I tried to walk normal when going back to the car, because all this traversing left and right almost made me move like an Egyptian.

Sunday, January 17, 2016

January 17, 2016 - Kumbaya.

Still freezing temperatures, so I decided to go to Vallée Chaude, hoping that it would be warmer there. It's only at 5 minutes driving from home so ... it was the same.

Vallée Chaude is a beautiful, undisturbed, little valley where princesses walk around with pink umbrellas, singing songs and cheering, tsjirping birds sit on their shoulders, rabbits hop around and play in the grass and deers eat out of your hands while being caressed on their heads. In the evenings the animals gather around a big campfire, chatting, playing the flute and guitar and singing "Kumbaya".
Of course this only happens in fairy tales, but you can believe me about the beautiful, undisturbed, little valley part. Until I came along ...

It is a small area with a couple of boulders spread around, but certainly worth the visit!
My main goal for today was "Unplugged", a 7B in a low roof.
I was hoping that it would be dry enough for the topout, and if not, that at least the water would be frozen so it would be easy to wipe off the ice.
It was all quite damp when I arrived, but to my surprise, all the holds that I needed were dry.

When trying out some moves however, my first feeling was that it was going to be too hard, at least one of the moves, the dynamic move to the crimp, seemed nearly impossible. It's hard to see on the video, but when hanging underneath the roof and looking at the crimp where you have to make the swing to, it is really far.
I took some time to work out the moves separately and after being able to do the dynamic move with the topout, I setup the camera and went for a complete try.
I made the swing, took the crimp, went for the exit and fell off due to bad foot placement. You really have to keep your act together from the start until the top. It's not over once you pass the crux.
I was really glad when I made it on my next attempt!

Fontainebleau - Vallée Chaude - Unplugged 7B

There are some more 7's on the same boulder and I could have stayed longer, but I wanted to have a reason to come back to this beautiful valley.
Besides, I was still going to meet Stef in Cuvier and wanted to try "Le Grand Requin Blanc" in Bois Rond Auberge on my way.
I tried it a couple of times in summer, but the bad slopers on it required some colder temperatures. So no excuses now.

The slopers were indeed much better to stick today and I was able to do the far move to the right a couple of times for the first time. I was able to do all the moves now and climb the problem in 2 parts but couldn't link it all together from the start. This one will go down soon I thought and continued to Cuvier.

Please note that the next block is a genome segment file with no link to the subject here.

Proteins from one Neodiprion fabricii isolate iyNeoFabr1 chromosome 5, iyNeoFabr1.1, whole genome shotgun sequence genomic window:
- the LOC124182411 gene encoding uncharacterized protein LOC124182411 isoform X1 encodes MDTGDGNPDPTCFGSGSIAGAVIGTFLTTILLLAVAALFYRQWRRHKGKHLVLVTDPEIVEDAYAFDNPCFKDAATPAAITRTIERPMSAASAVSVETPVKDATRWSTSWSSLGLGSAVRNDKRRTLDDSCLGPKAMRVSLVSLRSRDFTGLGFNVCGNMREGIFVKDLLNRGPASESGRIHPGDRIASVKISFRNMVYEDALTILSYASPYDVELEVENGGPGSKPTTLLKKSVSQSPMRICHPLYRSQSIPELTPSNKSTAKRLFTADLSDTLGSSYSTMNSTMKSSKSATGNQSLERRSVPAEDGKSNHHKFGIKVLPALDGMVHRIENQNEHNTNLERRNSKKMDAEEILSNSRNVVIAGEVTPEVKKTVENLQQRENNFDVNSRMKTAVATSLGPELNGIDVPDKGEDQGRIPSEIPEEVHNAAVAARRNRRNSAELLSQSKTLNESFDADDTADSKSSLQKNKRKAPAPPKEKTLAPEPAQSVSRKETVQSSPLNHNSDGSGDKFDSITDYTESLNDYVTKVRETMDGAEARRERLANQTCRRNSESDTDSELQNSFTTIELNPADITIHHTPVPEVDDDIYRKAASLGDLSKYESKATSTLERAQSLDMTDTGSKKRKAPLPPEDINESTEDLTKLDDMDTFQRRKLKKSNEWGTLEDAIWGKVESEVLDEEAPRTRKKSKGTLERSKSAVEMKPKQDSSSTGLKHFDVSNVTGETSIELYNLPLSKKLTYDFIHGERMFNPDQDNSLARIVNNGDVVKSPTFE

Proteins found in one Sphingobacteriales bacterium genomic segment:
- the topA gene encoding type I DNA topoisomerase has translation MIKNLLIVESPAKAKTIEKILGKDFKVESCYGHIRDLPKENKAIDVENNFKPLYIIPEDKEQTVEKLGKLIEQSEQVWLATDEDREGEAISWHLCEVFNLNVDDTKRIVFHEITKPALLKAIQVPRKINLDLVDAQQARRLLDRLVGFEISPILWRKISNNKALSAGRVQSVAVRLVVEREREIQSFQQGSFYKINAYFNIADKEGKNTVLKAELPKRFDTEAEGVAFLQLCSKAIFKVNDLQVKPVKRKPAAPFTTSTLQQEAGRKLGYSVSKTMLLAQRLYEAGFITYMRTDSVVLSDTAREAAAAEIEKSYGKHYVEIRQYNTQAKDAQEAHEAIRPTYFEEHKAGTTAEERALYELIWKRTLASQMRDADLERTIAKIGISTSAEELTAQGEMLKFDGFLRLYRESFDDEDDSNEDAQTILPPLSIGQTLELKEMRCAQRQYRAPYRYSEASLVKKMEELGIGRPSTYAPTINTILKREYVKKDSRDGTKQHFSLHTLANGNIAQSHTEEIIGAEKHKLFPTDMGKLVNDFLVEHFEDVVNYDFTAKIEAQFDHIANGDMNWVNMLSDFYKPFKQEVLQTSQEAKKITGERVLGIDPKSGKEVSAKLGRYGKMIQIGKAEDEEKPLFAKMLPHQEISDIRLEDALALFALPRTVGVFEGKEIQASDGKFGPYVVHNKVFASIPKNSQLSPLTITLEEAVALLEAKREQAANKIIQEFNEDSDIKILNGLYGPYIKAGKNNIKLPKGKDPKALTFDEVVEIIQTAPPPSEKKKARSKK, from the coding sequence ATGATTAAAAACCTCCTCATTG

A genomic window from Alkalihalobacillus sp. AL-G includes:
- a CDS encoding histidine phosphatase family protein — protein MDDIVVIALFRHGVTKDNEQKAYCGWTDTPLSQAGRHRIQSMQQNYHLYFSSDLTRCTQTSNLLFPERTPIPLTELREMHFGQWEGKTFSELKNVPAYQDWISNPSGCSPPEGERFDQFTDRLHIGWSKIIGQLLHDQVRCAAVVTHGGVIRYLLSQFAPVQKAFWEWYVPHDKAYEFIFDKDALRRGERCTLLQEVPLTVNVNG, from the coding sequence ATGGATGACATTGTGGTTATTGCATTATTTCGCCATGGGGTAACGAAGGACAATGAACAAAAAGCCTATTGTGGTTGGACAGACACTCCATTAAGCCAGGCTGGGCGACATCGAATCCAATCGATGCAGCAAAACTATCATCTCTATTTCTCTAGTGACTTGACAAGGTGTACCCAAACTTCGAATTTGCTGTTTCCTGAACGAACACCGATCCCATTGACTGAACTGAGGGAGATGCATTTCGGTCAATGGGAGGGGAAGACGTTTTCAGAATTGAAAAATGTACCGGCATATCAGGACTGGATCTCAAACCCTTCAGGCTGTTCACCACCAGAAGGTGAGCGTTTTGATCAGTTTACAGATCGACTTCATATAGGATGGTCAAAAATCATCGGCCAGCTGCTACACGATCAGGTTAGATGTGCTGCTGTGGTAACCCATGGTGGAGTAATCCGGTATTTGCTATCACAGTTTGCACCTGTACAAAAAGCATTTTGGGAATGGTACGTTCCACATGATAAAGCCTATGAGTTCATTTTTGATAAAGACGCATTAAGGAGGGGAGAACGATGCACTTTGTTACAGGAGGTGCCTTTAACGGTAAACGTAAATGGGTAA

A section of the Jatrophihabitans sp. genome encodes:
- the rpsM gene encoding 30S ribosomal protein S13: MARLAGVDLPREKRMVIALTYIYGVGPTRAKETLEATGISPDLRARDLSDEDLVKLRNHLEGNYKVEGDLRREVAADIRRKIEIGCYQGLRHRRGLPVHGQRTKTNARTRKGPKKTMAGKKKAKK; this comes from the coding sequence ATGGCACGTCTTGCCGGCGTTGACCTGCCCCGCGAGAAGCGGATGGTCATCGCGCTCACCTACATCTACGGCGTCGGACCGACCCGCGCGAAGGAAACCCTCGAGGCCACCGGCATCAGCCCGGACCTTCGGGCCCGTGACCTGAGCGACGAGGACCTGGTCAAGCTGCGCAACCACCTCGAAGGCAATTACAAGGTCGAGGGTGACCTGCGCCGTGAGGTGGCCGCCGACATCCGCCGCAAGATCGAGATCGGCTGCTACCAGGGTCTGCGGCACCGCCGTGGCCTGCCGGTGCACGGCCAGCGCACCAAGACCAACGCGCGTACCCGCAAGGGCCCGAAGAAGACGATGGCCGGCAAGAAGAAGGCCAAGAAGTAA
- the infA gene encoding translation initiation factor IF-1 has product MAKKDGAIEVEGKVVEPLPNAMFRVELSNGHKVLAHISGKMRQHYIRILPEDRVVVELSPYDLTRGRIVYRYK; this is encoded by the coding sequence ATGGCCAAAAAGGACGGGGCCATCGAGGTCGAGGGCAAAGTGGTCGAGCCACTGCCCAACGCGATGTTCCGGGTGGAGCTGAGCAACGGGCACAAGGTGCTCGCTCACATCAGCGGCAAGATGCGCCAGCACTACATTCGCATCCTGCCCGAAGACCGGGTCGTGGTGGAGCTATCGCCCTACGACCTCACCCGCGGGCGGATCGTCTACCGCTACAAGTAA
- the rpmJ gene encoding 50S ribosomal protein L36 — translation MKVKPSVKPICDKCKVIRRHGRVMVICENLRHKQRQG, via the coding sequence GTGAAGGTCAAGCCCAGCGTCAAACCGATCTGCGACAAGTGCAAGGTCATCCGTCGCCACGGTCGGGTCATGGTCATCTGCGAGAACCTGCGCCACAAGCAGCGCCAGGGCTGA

I met Stef, Paul, Philip, Adriaan, Tom, Sarah, Joris, Wolff, and some others whose names escape me now and even though it was nice to see them all again, I wasn't prepared to see so many people at once, and slowly wandered off to the other side of the road to Apremont Envers. I wanted to give "The Eggman" a try.
I did it pretty fast and thought that it was really easy for 7A(7A+). It was only when I came back home that I saw that it actually starts with a sitstart at the crack left. That explains it all.
Anyway, I have the video of the standstart and will ask Jean-Pierre to create an extra page on for the standstart, because, all in all it was fun to do the stand. "The Eggman (debout)" will probably be about 6C+.

Fontainebleau - Apremont Envers - The Eggman (debout) 6C+

By that time, I was slowly getting through my energy reserves, and after trying "Bali Balan" a couple of times, I decided to call it a day and left.
I started driving on the parking and in the last moment I parked again because I thought that maybe I could still do "Le Toit du Gollum" in Cuvier Ouest. It's something that I never finished before because I usually just try it quickly while having my mind on all the other problems to do out there.
At least now my mind was only fixed on "Le Toit du Gollum" so maybe I would finally send it today.
It helped, because I needed only one try this time. According to me, the grade of this problem really depends on the conditions and I think being taller would help too. I was glad to still be able to finish it. 

It was a fairly good day. I will end it this evening sitting at the fireplace with the guitar in my hands, pretending I can play it and sing "Kumbaya".

Fontainebleau - Cuvier Ouest - Le Toit du Gollum 6C(7A)

Saturday, January 16, 2016

January 16, 2016 - Flies in the middle of Winter.

You can say that Winter has finally arrived.
Temperatures were well below 0°C during the night and it lasted until late in the morning. When it's dry enough, this can provide excellent conditions.
The problem is that it is not that dry these last days. One needs to look for the dry boulders, and luckily we don't have to look far.

There have been some new openings lately in J.A. Martin, out of which one of them is "Lénine j'Arrête". An eliminate variation of "Le Toit du Ninja Blanc".
It dries extremely quick out there up on the hill and in the open, so this was my first choice for today.